If merchants want to know the real reason behind the reason code, they’ll need Chargebacks911’s patent-pending technology, Intelligent Source Detection™.
STEP #5: The merchant’s bank will review the refund request. The bank will either resolve the issue or forward the claim to the merchant.
STEP #6: The merchant will have the option to accept or dispute the chargeback. Disputing the chargeback requires the merchant to submit documentation in compliance with representment requirements. Examples of documentation that might be required for representment include a copy of the return policy, signed receipt from delivery, or email communications.
Disputing illegitimate chargebacks is an essential task. It is the only way to repair the merchant’s reputation with the issuing bank and ensure fewer future chargebacks.
However, representment isn’t a simple task.
- The time limits for representment are short. Merchants usually only have 5-10 days to locate necessary paperwork and draft a compelling argument.
- Disputing chargebacks means the merchant is constantly fixing old problems. Successful merchants focus on future growth, not addressing issues of the past.
- Chargeback regulations are constantly changing. Staying current on the networks’ expectations is challenging. Plus, the nomenclature differs from one network to another.
- Without the proper tools and techniques, inadequate representment efforts will be used. This will actually increase risk and costs.
STEP #7: The merchant will submit the dispute, along with supporting evidence, to the bank.
STEP #8: The acquiring bank will electronically re-present the chargeback dispute information to the issuing bank.
STEP #9: The issuing bank will review the re-presented information. One of three things will happen:
- The issuer rules in favor of the merchant. The merchant’s representment case sufficiently validates the original transaction. The transaction amount is charged to the consumer’s account once again. The funds are deposited into the merchant’s bank account.
- The issuer rules in favor of the cardholder. The merchant’s compelling evidence didn’t compel the bank to reverse the chargeback. The issuer’s decision is final, unless the merchant chooses to pursue arbitration.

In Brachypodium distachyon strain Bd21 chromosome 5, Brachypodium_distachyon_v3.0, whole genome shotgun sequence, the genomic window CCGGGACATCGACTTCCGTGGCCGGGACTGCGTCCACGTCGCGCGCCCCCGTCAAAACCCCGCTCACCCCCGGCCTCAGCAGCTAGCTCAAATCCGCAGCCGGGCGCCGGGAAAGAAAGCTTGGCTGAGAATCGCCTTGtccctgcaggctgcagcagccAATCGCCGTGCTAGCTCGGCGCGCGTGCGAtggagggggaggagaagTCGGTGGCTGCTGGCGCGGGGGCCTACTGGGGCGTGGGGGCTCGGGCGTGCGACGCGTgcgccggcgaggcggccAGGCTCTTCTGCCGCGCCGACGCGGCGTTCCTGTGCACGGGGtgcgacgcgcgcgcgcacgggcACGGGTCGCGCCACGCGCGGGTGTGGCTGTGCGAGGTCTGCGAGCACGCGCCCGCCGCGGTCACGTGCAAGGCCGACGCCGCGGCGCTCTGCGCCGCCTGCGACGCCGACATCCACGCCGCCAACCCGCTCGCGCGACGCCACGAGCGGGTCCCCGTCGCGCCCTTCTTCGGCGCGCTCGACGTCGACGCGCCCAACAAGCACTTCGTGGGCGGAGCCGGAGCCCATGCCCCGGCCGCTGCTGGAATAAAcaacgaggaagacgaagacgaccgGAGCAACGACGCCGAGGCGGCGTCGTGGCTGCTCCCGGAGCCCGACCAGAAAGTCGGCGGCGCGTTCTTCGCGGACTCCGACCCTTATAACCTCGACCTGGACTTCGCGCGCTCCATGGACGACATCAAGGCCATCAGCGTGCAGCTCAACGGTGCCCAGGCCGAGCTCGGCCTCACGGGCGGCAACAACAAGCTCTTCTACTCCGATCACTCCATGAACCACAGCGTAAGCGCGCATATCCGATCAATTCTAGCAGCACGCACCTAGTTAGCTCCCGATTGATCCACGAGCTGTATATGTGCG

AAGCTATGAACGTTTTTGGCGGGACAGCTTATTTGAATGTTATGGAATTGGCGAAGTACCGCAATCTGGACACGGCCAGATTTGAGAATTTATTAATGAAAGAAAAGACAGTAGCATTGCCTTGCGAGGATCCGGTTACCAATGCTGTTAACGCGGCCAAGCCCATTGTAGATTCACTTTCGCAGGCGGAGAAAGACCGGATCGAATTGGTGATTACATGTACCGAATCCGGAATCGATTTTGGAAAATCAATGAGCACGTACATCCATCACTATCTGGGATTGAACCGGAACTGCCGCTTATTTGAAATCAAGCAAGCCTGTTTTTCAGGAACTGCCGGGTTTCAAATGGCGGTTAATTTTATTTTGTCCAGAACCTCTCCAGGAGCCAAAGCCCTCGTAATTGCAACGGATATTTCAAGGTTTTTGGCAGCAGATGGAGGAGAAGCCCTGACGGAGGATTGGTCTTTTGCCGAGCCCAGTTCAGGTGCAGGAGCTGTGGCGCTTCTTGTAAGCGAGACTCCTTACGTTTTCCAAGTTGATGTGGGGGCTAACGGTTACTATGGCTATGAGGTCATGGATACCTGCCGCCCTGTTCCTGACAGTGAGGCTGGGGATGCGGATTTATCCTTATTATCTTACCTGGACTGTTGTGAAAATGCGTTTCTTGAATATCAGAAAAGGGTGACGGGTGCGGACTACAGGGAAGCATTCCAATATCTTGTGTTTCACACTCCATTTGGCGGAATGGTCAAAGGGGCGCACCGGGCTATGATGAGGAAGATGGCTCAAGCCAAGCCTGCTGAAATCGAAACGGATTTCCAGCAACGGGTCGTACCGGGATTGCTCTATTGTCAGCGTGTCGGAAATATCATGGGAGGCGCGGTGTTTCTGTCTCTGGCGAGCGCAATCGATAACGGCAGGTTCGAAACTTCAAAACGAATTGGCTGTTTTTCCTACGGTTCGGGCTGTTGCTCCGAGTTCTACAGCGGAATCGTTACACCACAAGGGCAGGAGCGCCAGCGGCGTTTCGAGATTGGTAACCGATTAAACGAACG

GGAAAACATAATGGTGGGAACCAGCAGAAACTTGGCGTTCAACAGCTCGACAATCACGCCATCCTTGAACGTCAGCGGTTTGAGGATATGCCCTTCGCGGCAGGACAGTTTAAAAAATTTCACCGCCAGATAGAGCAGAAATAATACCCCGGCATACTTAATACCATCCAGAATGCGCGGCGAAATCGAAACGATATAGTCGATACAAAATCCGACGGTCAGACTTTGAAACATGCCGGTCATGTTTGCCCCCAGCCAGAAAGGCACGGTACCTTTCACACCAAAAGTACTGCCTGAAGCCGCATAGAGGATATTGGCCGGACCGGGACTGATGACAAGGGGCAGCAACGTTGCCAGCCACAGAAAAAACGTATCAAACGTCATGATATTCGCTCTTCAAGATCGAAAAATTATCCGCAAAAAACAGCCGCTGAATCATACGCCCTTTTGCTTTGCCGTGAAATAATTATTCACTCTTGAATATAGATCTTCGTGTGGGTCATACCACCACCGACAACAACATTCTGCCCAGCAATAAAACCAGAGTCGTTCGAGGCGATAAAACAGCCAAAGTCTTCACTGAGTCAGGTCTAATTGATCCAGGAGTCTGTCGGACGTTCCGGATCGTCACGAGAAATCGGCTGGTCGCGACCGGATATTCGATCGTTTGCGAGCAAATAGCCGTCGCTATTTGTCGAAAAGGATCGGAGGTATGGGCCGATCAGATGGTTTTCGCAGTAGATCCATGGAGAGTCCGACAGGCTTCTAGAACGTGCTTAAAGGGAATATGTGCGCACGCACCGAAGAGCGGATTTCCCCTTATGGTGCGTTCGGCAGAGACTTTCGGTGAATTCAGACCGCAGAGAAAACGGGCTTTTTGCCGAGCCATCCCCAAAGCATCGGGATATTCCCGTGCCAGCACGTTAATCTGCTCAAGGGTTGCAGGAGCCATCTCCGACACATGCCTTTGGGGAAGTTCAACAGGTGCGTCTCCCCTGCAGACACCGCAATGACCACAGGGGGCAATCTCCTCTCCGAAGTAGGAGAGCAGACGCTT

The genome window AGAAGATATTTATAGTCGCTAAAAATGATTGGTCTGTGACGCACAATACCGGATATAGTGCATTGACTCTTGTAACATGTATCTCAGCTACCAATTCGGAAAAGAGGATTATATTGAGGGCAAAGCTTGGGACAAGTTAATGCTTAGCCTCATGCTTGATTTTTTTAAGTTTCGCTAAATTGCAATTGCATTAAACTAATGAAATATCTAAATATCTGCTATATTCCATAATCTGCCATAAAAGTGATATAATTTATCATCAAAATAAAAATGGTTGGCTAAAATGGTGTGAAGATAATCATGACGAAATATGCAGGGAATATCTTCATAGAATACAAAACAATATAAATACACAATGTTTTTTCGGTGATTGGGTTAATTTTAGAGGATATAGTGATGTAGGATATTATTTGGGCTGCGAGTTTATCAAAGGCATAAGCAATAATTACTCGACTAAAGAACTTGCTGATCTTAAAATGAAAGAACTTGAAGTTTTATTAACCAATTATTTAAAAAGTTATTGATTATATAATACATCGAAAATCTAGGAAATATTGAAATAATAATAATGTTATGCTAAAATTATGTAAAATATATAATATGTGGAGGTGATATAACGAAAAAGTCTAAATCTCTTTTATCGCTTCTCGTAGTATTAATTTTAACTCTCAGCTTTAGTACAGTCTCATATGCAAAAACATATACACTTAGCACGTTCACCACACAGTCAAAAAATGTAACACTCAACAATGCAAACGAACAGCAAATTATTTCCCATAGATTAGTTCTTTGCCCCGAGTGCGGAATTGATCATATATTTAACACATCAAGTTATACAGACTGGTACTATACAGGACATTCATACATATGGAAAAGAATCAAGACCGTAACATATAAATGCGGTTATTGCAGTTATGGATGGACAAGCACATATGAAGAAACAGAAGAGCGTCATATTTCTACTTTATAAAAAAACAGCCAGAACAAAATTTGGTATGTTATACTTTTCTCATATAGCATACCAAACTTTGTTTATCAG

- The merchant successfully disputes the chargeback, but the issuer chooses to file a second chargeback (pre-arbitration chargeback) for the same transaction. Reasons for filing a second chargeback could include the discovery of new information or a change of the reason code.
Second chargebacks increase costs and rob merchants of their valuable time. That’s why it is absolutely essential for a merchant to craft the most efficient, persuasive, air-tight representment possible. Chargebacks911™ is known as the industry’s gold-standard for representment. If you’d like to learn more about our tactics, contact us today. Our guaranteed ROI ensures you have nothing to lose.
This flowchart offers a visual representation of the chargeback life cycle.
Beyond the Chargeback Life Cycle
If either the consumer or the merchant is unhappy with the outcome of the chargeback process, the dissatisfied party has the option to pursue chargeback arbitration.
The arbitration process is handled by a representative at the applicable card network. Additional fees, regulations, and responsibilities are included in this process.
Arbitration needlessly extends the chargeback process. To ensure the most efficient use of the business’s resources, it is best for merchants to avoid arbitration whenever possible. Successful chargeback prevention and representment efforts reduce the risk of draining valuable resources.
Do You Need Help?
Because of the complexity of the chargeback cycle, there are a myriad of places where a merchant might stumble. Without the right management techniques, merchants can actually increase risks, costs, and liability.
Chargebacks911™ offers the most comprehensive chargeback management services and products available on the market today. Whether you are looking for on-demand services when issues arise or want to fully outsource the task to a professional, we can help. Contact us today.